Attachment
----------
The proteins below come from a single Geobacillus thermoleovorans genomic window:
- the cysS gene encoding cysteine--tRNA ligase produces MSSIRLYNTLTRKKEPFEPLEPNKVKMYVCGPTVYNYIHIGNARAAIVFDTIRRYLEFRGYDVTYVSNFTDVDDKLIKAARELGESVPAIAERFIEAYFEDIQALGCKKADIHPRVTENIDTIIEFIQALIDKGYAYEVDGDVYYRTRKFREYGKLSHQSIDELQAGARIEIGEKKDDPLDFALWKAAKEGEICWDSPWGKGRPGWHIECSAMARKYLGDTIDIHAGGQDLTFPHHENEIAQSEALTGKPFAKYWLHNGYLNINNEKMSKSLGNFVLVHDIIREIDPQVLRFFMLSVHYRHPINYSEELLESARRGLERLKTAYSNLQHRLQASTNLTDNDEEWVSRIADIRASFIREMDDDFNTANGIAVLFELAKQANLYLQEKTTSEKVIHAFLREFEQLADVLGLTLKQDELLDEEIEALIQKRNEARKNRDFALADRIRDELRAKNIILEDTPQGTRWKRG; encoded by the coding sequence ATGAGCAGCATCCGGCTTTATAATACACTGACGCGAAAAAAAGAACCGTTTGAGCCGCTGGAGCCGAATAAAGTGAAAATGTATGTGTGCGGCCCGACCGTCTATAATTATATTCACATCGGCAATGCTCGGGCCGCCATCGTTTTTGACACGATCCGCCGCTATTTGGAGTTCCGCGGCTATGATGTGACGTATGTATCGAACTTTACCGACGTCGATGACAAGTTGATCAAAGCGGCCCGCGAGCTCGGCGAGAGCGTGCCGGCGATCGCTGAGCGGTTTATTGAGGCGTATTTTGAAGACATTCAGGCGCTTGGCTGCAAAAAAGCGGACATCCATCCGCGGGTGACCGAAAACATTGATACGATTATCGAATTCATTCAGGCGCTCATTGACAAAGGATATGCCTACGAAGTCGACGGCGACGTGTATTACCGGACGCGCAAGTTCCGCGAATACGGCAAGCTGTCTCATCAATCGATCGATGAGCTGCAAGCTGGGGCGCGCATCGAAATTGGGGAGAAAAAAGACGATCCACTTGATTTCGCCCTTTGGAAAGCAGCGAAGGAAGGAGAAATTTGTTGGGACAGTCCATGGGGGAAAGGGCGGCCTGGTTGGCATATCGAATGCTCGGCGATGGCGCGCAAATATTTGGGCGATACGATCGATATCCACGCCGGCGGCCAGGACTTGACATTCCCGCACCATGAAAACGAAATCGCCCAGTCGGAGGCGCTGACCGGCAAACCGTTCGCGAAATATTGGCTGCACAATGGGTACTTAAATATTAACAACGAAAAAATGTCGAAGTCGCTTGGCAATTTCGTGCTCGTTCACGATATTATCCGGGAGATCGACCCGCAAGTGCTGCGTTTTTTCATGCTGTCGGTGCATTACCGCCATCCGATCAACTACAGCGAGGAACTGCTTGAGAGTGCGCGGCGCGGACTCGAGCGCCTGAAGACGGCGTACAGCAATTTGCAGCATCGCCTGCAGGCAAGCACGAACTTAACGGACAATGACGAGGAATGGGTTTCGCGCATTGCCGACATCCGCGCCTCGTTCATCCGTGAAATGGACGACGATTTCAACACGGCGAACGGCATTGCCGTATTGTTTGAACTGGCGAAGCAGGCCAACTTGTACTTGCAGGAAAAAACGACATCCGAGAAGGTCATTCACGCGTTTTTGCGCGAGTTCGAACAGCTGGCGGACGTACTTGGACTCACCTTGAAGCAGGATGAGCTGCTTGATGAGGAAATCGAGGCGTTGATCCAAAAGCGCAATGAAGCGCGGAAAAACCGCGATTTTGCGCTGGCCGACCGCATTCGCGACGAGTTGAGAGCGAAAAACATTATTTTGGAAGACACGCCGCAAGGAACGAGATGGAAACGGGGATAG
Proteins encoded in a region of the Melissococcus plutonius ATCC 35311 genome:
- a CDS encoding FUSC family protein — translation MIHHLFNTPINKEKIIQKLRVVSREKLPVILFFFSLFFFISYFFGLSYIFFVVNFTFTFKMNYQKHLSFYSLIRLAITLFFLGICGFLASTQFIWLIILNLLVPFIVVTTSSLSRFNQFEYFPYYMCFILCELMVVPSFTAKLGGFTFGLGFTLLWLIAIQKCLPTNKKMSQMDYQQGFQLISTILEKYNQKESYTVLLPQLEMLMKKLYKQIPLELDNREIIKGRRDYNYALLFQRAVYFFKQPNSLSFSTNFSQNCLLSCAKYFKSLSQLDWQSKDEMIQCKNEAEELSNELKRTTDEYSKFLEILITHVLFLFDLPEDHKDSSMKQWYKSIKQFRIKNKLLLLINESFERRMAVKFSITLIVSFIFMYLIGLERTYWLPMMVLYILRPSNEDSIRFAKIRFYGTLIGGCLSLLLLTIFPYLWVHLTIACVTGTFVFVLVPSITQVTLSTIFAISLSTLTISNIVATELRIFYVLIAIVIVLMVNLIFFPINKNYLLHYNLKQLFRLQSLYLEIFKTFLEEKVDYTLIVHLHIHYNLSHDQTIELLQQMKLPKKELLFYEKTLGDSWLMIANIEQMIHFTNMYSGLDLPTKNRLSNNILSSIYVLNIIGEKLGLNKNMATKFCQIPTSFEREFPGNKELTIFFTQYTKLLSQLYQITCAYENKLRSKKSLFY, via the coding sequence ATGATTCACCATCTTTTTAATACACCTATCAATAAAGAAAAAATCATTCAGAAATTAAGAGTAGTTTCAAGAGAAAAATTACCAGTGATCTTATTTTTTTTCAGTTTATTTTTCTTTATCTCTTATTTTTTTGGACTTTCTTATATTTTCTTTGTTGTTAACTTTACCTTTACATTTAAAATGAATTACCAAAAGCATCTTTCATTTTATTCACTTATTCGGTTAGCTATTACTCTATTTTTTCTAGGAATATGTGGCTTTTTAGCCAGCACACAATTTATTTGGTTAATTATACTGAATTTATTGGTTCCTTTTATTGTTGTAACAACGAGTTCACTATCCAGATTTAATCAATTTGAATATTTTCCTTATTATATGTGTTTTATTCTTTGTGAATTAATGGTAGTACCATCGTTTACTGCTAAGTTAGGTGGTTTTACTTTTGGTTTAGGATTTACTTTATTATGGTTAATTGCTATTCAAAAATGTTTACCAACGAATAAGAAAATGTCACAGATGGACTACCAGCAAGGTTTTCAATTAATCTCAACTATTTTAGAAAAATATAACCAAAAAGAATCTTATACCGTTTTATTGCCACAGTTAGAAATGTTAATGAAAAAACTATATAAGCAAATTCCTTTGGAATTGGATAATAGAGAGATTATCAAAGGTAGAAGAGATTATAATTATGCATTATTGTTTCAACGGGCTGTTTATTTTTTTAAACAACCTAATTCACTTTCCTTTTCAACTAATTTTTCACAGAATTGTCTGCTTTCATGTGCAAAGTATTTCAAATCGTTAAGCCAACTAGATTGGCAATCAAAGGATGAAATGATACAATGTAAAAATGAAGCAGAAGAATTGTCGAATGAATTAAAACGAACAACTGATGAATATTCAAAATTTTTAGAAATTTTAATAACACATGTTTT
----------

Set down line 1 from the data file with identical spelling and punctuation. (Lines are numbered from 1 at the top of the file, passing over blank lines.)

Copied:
The proteins below come from a single Geobacillus thermoleovorans genomic window: